A comprehensive report released by the Iowa Soybean Association (ISA) reveals the startling complexities and costs of curbing water pollution and why assertions that a regulatory approach is the best and only strategy are unfounded. 

“Contrasting Currents,” available at www.iasoybeans.com/ContrastingCurrents, compares Iowa’s strategies to improving water quality to those deployed in the Chesapeake Bay. As Iowans continue to debate best approaches for improving the quality of their rivers, lakes and streams, the bay is often referenced as the ideal for managing water pollution.

“Rather than take references to the Chesapeake Bay and the results of the regulations implemented there verbatim, we wanted to visit firsthand with the people responsible for implementing and abiding by them,” said Joe Murphy, ISA member communications manager and co-contributor to the report.

Murphy and ISA Senior Writer Matt Wilde traveled to the Chesapeake Bay, a 64,000-square-mile watershed comprised of six East Coast states and the District of Columbia. The Chesapeake Bay Program institutes rigorous accountability measures to initiate sweeping actions to restore clean water in the bay and the region’s streams, creeks and rivers.

During their week stay in the bay, Murphy and Wilde visited with more than a dozen farmers and government and environmental officials. They also obtained insight from Iowa experts including Iowa Ag Secretary Bill Northey.

The seven-part investigative report found no ironclad evidence that regulations or voluntary conservation efforts are the only way to improve water quality. The series also shows there are no easy answers or quick fixes to make water cleaner and safer and underscores the need for collaboration and flexibility.

Wilde, a former agribusiness writer for the Waterloo-Cedar Falls Courier, said the team’s only directive from the ISA’s 21-farmer-member board of directors was to report the facts.

“We anticipated finding disgruntled bay area farmers who would say regulation is a severe detriment to their business and politicians and environmental experts who would exclusively sing the praises of regulation,” Wilde said.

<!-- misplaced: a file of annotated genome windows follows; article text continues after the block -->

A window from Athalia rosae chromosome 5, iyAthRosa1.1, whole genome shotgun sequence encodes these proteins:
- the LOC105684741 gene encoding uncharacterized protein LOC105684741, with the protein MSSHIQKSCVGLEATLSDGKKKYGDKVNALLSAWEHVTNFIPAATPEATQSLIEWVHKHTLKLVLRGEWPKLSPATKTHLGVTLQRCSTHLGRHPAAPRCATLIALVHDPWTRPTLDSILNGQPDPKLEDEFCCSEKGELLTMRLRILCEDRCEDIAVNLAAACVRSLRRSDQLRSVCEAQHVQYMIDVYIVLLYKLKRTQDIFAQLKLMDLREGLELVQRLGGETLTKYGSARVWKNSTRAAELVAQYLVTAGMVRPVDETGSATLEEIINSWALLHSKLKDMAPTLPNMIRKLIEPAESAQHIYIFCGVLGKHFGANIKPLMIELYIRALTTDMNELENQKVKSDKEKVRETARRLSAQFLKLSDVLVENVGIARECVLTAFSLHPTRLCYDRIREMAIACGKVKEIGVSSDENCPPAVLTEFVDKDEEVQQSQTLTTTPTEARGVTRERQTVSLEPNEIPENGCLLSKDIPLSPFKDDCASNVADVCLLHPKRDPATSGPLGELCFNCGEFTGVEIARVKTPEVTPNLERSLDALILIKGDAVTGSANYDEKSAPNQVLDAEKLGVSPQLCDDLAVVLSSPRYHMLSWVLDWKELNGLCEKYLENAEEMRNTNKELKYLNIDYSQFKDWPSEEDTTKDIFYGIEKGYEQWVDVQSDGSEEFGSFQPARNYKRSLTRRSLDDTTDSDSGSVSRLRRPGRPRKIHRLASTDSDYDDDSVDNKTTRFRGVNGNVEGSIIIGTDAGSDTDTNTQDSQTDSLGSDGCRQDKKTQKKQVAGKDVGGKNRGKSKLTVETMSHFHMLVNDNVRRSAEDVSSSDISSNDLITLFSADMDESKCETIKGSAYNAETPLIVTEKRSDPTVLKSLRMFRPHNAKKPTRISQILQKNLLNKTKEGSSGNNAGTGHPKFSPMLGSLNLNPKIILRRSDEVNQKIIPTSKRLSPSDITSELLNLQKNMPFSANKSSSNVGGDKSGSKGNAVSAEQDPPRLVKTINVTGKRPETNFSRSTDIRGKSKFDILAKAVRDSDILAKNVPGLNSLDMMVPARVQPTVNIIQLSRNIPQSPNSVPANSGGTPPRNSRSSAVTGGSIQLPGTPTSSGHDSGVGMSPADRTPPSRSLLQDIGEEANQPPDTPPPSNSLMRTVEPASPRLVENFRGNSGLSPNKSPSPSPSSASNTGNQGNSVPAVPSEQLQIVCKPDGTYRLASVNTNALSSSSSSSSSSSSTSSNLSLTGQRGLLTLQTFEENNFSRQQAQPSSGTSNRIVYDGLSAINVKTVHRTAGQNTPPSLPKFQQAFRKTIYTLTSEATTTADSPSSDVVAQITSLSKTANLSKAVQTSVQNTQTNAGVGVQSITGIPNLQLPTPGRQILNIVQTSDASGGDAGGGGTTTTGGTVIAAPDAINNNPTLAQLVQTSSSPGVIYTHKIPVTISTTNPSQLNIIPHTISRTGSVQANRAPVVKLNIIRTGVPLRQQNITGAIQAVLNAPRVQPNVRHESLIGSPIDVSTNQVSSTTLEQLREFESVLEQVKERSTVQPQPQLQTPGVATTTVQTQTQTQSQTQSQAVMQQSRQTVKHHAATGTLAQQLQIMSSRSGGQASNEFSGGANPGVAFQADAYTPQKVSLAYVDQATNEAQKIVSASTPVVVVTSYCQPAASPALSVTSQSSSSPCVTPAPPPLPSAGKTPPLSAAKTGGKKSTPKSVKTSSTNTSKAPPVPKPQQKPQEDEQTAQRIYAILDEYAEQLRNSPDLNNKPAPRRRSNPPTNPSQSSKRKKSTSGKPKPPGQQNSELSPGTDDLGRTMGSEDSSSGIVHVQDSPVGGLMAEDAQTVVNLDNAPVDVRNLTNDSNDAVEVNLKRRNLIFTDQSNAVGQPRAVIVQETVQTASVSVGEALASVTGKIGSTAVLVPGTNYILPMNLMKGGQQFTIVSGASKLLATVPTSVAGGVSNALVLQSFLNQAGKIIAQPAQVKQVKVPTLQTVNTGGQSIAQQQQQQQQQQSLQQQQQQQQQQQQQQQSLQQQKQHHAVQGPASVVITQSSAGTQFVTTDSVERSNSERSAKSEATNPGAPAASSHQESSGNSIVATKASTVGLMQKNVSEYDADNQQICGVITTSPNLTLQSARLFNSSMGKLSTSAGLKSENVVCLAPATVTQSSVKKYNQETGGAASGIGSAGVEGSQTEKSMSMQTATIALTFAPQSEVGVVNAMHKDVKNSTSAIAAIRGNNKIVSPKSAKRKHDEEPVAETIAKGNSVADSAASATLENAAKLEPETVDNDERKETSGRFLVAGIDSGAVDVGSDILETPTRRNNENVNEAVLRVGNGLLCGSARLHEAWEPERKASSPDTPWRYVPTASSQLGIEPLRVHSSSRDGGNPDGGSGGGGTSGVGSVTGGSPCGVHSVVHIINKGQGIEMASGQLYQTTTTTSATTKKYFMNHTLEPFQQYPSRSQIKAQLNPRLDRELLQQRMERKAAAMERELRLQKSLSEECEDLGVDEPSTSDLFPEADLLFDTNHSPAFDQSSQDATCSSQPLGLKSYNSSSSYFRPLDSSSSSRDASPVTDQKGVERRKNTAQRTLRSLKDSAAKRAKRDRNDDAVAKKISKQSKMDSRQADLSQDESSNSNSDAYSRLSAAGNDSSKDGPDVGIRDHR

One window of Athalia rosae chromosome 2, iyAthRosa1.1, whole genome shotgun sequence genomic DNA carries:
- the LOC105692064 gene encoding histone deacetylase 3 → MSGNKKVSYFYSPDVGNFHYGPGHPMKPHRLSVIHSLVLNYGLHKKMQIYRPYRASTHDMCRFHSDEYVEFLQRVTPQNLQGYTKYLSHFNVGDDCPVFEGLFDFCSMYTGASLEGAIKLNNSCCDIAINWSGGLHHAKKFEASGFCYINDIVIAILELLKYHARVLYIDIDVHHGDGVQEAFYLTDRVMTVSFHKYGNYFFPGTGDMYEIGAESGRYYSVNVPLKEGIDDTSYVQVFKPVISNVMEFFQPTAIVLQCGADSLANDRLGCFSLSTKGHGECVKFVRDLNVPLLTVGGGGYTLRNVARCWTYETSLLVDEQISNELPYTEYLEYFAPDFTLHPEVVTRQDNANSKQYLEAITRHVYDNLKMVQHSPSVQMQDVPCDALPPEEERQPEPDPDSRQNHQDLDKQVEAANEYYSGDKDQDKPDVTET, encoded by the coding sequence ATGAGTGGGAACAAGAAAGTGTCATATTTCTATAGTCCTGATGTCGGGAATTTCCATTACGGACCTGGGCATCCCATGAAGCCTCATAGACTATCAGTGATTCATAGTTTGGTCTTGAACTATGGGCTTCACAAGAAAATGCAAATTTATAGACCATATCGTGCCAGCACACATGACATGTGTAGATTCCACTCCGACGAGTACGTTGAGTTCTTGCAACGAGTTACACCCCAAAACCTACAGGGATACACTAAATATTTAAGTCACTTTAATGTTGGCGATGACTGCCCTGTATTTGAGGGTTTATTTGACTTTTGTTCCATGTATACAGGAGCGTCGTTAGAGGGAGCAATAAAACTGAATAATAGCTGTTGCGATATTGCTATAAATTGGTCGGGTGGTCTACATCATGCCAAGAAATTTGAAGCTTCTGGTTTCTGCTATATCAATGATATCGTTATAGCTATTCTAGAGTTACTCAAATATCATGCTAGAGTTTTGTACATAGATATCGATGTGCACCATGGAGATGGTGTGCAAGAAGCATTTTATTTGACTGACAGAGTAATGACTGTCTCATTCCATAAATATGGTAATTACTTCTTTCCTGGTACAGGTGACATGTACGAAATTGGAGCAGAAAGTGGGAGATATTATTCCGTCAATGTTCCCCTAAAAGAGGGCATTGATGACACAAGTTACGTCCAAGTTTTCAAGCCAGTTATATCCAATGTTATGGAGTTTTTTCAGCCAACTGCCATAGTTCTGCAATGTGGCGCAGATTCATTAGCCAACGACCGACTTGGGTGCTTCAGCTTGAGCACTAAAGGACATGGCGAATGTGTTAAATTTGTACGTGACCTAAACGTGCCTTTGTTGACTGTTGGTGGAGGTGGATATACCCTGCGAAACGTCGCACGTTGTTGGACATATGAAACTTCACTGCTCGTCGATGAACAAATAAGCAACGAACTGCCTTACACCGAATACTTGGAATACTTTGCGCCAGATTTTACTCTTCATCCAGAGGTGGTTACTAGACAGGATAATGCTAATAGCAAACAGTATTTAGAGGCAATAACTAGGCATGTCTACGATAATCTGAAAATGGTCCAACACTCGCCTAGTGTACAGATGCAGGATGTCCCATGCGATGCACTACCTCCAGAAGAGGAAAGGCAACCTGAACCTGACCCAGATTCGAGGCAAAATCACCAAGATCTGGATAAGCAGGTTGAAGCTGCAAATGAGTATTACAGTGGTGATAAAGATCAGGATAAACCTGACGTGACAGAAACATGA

“Instead, they explained to us that what might work in one state, township or watershed may not be effective in another due to the vast differences in population, tax base, land use and scope and scale of agriculture,” he continued. “What we heard and learned is that regardless if the system is regulatory or voluntary, it takes decades to improve water quality.”

That reality doesn’t mesh with a lawsuit recently filed by Des Moines Water Works alleging Sac, Calhoun and Buena Vista counties allow nitrate from drainage districts to pollute the Raccoon River — a primary source water for the utility. Those who support the legal maneuver believe regulation and permits will provide a quick-fix.

ISA believes the two-year-old Iowa Nutrient Reduction Strategy is the best approach. The science-based initiative seeks to reduce nitrate and phosphorous loads in Iowa waterways by 45 percent from point and nonpoint sources.

The strategy outlines a pragmatic approach for reducing nutrient loads discharged from the state’s largest wastewater treatment plants, in combination with targeted practices designed to reduce loads from nonpoint sources such as farm fields. This is the first time such an integrated approach involving both point sources and nonpoint sources has been implemented.

Farmers are curbing nutrient loss by employing conservation practices outlined in the strategy such as wetland restoration, installing bioreactors, planting cover crops, using nitrification inhibitors, employing conservation tillage and many others, says ISA CEO Kirk Leeds.

“There are similarities and differences between issues, landscapes and watersheds in Iowa and the Chesapeake Bay,” Leeds said. “As Iowa continues to ramp up water quality efforts, it’s important to visit with our counterparts in the bay and to learn from those who are decades into their fight with decades still to go.”